Sweet sadness, kissing this man, and carressing his dying hair.

Then the bright sunshine, where the earth's cracks ever widen, begging for rain.

Wednesday, July 12, 2006

Perspective.



The human body- so intricate, functional, miraculous; really. Capable of moving, lifting, breathing, weilding strength, growing soft. Can these miracles be carried out in bodies outside of the BMI charts, in bodies missing limbs, or in bodies that popular culture would deem repulsive? Do acts of love and selflessness come in size 00 to size 3, but lose their value in dimpley cellulite or bulging rolls of fat?

Neither hangers, nor mannequins, these bodies are capable of tremendous good-- a calling much higher than what we've been duped to believe. Periodical navel gazing and critical evaluations of our physical selves will likely plague us here below, but lets agree not to be defined by it. Would we spend motionless hours in our cars and vans bemoaning the lack of leather, the loss of "new car" smell, or the tiny specks of exterior rust? How ridiculous it would seem to spend life in the driveway, wishing that there was something prettier to drive us to our destinations!

Let's slide into the end of our lives, battered, rusted, dented, and grinning ear to ear. In the words of Erma Bombeck: When I stand before God at the end of my life, I would hope that I would not have a single bit of talent left, and could say ‘I used everything you gave me.’ (thanks, Ruth!)

Sunday, July 09, 2006

Gratitude, not Attitude

Life is a little like a thrift shop bag sale-- Here's your sack- fill it up and do with it what you can. This morning, I rummaged around and dug up a well worn item called gratitude, and here's a little patchwork quilt that I'm going to make with the bits.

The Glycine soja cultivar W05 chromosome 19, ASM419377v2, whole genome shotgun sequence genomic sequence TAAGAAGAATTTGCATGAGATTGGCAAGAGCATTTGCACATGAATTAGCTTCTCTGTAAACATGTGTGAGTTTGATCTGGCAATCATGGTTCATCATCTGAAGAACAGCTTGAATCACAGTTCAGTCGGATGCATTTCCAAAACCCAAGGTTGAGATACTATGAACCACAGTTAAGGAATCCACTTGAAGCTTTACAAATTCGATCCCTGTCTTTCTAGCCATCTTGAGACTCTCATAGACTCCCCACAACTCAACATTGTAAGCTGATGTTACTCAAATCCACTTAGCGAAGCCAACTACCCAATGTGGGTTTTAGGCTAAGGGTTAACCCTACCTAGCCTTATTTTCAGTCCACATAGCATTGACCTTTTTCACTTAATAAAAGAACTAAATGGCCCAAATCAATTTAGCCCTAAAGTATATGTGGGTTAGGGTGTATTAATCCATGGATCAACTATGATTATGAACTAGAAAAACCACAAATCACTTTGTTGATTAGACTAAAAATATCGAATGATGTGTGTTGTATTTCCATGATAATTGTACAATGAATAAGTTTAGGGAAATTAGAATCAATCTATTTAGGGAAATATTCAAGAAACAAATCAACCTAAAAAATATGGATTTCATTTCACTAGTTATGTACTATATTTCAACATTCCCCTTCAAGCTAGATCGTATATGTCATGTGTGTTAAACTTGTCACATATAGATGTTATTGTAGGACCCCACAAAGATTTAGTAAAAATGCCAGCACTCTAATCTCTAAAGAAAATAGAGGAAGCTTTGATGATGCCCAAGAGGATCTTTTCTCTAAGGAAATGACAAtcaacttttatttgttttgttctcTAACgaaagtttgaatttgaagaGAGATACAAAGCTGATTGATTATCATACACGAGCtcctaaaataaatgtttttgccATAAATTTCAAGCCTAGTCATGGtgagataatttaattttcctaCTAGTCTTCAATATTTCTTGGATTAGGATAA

scrap #1: My parents. Although by the world's standard, they are undeniably OLD (mom just turned 80, and dad 84), my parents have got to be among the most gracefully aging pair in the bunch. Where one expects age to cement "getting set in your ways", they have proved to soften with grace and mercy with each passing year. Never known to meddle, they nonetheless offer support, love, and acceptance to their eight offspring in more than one heartbreaking set of circumstances.

scrap #2: Nature. I don't begin to understand the mysteries of God, and don't like to dwell on the big, huge, "WHY" questions. But when I see the prairie ditches swaying magically with bullrushes that no man planted there, I watch the bizarre beauty of backyard campfire turning dead wood into uncontainable dancing colour, when I watched flawed humanity act in selfless and loving ways, then I can't help but be grateful for my big, mysterious, creative and loving God.

scrap #3: Cheese. Have you ever gone to the grocery store and indulged in picnic food like olive spread, baguette, camembert, cheddar, Boursin, and maybe some pastrami or shaved turkey? Oh- but you should!! It's remarkably easier to be grateful when you have savoured the sharp flavours of cheese with a little red wine to wash it down.